We are seeing strange and unwelcome weather changes here in Ireland, a prolonged winter, very cool summer, and not much sun around. Is this a new pattern or just an aberration? What we do know now, is that the climate is changing, due, in large part, to harmful human activity: large-scale destruction of forests for industrial activity, pollution of waters, destruction of species in favour of large-scale agriculture, and so on.
On Sunday, September 25, an heroic Kenyan woman, died. She was Wangari Maathai, who won the Nobel Peace Prize in 2004 because people had begun to realise the direct link between environmental degradation, conflict and poverty. Acording to the UN Maathai’s Green Belt Movement has planted more than 30 million trees in Africa and has helped nearly 900,000 women. She has also inspired similar environmental efforts in other African countries.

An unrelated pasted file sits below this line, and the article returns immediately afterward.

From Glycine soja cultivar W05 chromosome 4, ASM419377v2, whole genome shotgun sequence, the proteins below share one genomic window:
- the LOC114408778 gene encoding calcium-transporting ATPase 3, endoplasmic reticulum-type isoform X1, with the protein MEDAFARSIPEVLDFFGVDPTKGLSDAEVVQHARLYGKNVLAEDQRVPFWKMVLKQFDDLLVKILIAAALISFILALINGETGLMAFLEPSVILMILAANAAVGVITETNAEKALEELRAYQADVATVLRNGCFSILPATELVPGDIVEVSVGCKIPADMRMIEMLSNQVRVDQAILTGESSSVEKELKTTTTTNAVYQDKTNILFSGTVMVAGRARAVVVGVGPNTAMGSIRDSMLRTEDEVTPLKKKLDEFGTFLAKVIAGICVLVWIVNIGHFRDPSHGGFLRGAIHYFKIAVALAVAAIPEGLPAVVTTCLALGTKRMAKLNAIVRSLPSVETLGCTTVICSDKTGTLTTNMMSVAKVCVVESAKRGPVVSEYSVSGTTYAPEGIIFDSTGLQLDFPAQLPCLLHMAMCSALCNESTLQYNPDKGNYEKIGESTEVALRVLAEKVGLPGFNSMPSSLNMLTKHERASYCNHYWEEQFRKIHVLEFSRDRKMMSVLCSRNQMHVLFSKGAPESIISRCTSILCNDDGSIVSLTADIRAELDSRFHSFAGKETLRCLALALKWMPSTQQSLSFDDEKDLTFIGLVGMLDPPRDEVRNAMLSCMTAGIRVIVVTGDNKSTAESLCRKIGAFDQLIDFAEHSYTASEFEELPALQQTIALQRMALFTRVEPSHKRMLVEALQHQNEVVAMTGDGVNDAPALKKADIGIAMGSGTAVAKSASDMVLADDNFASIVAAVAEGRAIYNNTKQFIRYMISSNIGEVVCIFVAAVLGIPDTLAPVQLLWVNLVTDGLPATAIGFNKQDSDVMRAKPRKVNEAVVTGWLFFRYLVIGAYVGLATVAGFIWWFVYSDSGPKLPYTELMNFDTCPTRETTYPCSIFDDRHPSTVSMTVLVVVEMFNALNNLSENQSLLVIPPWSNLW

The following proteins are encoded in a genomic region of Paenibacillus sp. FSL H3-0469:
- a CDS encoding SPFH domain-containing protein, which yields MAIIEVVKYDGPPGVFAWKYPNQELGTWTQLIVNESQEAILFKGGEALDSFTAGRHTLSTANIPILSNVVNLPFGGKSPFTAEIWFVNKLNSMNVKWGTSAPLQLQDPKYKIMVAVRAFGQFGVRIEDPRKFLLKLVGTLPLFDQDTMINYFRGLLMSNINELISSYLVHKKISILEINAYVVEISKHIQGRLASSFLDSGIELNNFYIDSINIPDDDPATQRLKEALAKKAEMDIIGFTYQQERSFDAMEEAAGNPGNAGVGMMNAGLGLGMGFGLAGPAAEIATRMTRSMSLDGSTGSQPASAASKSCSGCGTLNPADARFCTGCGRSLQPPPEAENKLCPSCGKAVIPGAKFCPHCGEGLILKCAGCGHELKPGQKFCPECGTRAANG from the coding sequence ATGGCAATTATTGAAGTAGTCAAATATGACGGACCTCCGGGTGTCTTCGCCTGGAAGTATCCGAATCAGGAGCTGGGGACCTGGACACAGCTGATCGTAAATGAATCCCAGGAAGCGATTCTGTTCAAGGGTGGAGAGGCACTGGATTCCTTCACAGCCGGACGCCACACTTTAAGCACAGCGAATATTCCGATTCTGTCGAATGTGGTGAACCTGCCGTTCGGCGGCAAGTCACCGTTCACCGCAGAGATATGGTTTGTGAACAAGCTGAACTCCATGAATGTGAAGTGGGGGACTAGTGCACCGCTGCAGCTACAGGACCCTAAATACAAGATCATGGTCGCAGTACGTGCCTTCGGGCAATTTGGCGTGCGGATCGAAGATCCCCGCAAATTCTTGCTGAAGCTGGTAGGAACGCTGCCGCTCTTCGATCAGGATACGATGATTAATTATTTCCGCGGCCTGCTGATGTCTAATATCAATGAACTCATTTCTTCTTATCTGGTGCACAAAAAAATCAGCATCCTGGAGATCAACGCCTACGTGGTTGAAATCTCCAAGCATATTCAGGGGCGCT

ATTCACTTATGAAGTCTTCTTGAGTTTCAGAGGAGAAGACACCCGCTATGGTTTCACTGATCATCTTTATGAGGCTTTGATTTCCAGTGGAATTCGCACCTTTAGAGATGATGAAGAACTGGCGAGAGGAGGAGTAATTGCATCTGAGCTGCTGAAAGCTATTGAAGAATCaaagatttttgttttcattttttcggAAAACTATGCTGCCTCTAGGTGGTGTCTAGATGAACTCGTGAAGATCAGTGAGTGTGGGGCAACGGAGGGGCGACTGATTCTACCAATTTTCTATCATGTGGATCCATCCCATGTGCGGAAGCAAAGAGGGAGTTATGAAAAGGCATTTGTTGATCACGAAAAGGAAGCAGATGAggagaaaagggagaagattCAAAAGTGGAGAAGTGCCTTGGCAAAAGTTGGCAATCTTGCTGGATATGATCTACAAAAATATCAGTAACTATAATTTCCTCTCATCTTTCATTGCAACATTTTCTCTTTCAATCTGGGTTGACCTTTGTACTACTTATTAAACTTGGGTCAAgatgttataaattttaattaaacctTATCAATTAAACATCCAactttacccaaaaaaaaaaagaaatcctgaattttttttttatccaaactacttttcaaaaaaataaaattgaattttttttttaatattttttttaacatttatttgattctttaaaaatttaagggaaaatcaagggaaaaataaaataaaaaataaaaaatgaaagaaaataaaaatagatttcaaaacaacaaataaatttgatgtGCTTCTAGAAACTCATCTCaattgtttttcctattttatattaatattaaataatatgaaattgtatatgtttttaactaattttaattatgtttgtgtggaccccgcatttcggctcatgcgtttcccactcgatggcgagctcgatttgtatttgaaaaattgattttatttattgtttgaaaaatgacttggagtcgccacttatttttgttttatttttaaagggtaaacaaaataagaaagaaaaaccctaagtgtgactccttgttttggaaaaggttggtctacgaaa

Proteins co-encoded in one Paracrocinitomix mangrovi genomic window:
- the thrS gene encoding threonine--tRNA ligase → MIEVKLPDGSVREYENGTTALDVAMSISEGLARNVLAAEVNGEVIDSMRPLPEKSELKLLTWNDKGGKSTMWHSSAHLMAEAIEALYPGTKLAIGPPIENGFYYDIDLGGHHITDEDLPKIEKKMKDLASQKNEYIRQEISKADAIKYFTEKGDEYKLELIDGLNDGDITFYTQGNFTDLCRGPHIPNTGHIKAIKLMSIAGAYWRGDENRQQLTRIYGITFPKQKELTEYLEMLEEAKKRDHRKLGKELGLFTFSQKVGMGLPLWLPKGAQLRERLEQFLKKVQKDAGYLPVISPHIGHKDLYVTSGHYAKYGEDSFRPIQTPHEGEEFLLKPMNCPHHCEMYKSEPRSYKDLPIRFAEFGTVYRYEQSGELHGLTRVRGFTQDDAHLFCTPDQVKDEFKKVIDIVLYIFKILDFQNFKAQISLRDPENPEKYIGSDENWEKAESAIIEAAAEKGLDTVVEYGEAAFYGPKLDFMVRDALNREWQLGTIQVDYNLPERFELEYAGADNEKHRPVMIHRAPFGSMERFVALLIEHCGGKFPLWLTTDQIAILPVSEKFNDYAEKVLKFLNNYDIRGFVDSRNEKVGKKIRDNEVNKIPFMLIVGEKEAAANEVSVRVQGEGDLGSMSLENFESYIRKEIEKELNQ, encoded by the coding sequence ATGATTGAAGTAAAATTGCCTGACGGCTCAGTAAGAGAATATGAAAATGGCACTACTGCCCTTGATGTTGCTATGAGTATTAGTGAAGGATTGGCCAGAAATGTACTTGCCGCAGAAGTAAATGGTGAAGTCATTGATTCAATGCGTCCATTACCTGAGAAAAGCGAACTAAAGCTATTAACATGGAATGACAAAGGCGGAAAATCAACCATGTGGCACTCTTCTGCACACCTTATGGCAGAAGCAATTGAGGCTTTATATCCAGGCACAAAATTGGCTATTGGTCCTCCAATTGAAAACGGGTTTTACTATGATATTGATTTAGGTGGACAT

The fact that Ireland is now a multicultural society can be a welcome reminder to Irish people that we are not cut off from the world. Our actions here affect people elsewhere, and vice versa, because we are all connected. Environmental degradation is now causing untold misery to millions.
Why do the relatively small number of Africans who seek asylum here leave their homes and come to Ireland? Usually it is not a matter of choice, but one of desperation. If you cannot live or are at immediate risk of severe flooding, extreme drought, land turned to dust, not to mention social unrest, you will try to go elsewhere to seek safety and the possibility of a new beginning.
October is the month of Mission. We could use this month as an opportunity to reach out to those who are strangers in our midst. Put ourselves in their shoes for a while and perhaps imagine ourselves in a similar situation elsewhere. That is Christian missionary love in action